American violinist Mark O'Connor has been a sideman for country stars and a soloist with symphony orchestras. Last week, he released his 36th album. But now, O'Connor has undertaken his biggest project yet: He wants to change the way young people learn how to play the violin.
On a Tuesday night at a church in Washington, a dozen children, students of teacher Doree Huneven, make their way through the first movement of a classical-music standard: Antonio Vivaldi's Concerto for Violin in A minor.
An arrangement of the piece is in the Suzuki Violin Method. Book Four, for the initiated. And many people have been. Millions of musicians, including Huneven's students, have used the Suzuki Method.
Shinichi Suzuki believed that music should be taught like spoken language: by ear. And he liked the old guard of European classical composers: Bach, Beethoven, Brahms, Schubert, Mozart and Handel. For the most part, the Suzuki repertoire is canonical.
So it was surprising to hear what Huneven's students played next. They went from Baroque to bluegrass: "O, Susanna," a traditional American fiddle tune.
That tune appears in a new instructional method, by O'Connor, with more two-steps than minuets. He wanted to base it on music from the Americas: Cajun and country, ragtime and rock 'n' roll.
"Rather than concentrate on all these divisions, it would be great just to broaden the tent and start to include a lot of these disciplines," O'Connor says.
'Super String Players'
O'Connor was a fiddling prodigy. When he was 12, he signed his first recording contract. As a teenager, he won national competitions. He was a first-class fiddler. But O'Connor's musical interests grew wider. He headlined classical concerts. He performed alongside jazz greats. And he tried his hand at composing.
Over the years, O'Connor became hard to categorize. He blazed a trail across genres as few string musicians have. And along the way, O'Connor says, he realized something.
"That doesn't have to be such a unique path," he says. "That path can be duplicated. And, in fact, it could be, in some ways, kind of copied and emulated in the process of really developing a full-tilt exploration of American string playing."
O'Connor says he wants to create what he calls "super string players for the 21st century" -- musicians who can improvise and experiment, who want to use the violin to play all kinds of music. He says he can bring fiddling in from the margins, all the way into the center of the world of classical music.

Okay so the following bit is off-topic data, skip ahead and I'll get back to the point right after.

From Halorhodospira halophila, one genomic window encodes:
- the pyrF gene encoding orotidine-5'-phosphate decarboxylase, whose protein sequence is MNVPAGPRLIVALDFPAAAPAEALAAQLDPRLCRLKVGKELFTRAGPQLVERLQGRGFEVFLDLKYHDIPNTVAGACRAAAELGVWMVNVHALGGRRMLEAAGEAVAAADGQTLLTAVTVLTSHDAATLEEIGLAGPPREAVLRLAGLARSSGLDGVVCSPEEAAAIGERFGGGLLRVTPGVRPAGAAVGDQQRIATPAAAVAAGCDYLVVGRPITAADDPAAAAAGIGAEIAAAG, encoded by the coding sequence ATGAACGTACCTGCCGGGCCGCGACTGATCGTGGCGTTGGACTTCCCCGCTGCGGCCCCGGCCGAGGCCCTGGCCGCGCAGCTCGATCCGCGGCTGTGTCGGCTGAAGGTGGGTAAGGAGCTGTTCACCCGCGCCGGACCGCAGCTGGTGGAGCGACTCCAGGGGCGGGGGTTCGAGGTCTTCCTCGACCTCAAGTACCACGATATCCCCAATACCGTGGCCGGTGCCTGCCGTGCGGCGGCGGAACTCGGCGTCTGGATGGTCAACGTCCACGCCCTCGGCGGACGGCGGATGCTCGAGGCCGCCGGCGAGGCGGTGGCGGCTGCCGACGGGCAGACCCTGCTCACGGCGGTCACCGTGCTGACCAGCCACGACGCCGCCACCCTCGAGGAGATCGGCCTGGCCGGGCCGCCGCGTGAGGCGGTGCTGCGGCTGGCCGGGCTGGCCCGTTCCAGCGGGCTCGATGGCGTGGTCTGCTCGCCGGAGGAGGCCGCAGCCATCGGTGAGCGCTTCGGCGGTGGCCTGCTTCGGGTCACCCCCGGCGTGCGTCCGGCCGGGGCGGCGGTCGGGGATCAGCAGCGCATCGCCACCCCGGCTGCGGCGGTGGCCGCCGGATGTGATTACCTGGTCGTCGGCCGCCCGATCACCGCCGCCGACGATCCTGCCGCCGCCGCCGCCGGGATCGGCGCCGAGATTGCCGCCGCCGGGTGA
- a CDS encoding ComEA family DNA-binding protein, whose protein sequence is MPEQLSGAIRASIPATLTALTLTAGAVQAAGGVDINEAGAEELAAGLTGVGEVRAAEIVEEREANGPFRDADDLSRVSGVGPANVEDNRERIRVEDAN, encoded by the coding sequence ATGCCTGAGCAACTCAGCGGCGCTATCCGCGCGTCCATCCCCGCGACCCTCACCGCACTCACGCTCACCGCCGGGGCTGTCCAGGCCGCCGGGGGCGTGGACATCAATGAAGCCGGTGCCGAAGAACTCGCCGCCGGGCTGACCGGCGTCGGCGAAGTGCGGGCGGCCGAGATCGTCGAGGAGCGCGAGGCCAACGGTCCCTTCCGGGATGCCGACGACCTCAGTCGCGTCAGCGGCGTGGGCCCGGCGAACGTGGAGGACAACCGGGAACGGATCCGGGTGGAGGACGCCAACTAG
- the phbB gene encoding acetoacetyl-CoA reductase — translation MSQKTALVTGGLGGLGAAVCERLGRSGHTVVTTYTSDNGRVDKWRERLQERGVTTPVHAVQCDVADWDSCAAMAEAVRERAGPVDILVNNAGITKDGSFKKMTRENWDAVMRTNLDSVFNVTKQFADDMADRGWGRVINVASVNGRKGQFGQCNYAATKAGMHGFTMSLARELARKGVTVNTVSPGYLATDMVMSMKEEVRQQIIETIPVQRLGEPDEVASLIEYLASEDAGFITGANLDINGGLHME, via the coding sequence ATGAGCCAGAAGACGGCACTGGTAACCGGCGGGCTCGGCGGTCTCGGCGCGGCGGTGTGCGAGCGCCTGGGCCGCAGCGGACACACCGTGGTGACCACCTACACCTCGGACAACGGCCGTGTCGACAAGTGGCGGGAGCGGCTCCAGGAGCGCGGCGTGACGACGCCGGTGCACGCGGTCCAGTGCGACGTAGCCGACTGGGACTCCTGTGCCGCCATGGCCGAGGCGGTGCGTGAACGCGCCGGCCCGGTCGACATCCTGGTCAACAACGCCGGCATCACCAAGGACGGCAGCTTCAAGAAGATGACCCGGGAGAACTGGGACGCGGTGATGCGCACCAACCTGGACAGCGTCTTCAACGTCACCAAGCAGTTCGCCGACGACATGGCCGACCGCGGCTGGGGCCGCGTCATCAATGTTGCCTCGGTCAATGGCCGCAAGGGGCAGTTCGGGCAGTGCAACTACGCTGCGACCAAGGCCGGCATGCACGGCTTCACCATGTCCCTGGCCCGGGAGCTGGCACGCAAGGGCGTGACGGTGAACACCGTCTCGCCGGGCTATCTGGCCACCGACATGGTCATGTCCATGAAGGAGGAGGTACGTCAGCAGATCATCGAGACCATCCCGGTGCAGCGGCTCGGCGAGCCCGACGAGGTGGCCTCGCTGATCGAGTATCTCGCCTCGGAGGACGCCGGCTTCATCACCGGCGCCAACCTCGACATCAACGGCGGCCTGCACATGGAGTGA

O'Connor developed his method at annual summer music camps for string musicians, where classically trained violinists take classes with fiddlers. Teachers come from all over the world. Huneven says he remembers how exciting the camp was.
"There are these teenagers who are just in love with the instrument, and they were playing blues and Cajun and world music," she says. "And I thought, 'That's amazing.' "
'Pied Piper Music'
In the '70s, Huneven sat at the feet of Shinichi Suzuki. She was the third Western student to graduate from his school in Japan. Now, Huneven is an O'Connor acolyte, one of the first teachers to use his new method. The books are richly illustrated, with information about the history of every piece, and every melody is catchy.
"It grabs them," Huneven says. "It ropes them in. It's Pied Piper music. They just love it. They can't stop playing it."
Nicole Mattey, one of Huneven's students, says she agrees.
"Every time I listen to music, I can think of the notes. I can hear it better," she says. "When I play a fast song in classical, I find it's a bit more like fiddle than I would've expected."
Still, Huneven acknowledges that some people don't get what O'Connor is trying to do: to blur the lines between jazz and bluegrass and world music. To re-brand America's various musical traditions as American classical music.
"I still have parents that say, 'Oh, are we going to play the fiddle music?' But it's not. It's violin music," Huneven. "It's really important that they understand that this is our music. And I want everyone to feel proud playing America's classical music."
Mark O'Connor is adamant that his method doesn't handicap students from playing traditional classical repertoire.
"Say they want to play the Tchaikovsky violin concerto," he says. "There is nothing in this method that will prevent them from doing that."
He says that, in his books, there is more theory, more of an emphasis on sight-reading than there is in the Suzuki Method. And how does O'Connor know it will work? He's living proof, he says. After all, it's the way he learned how to play.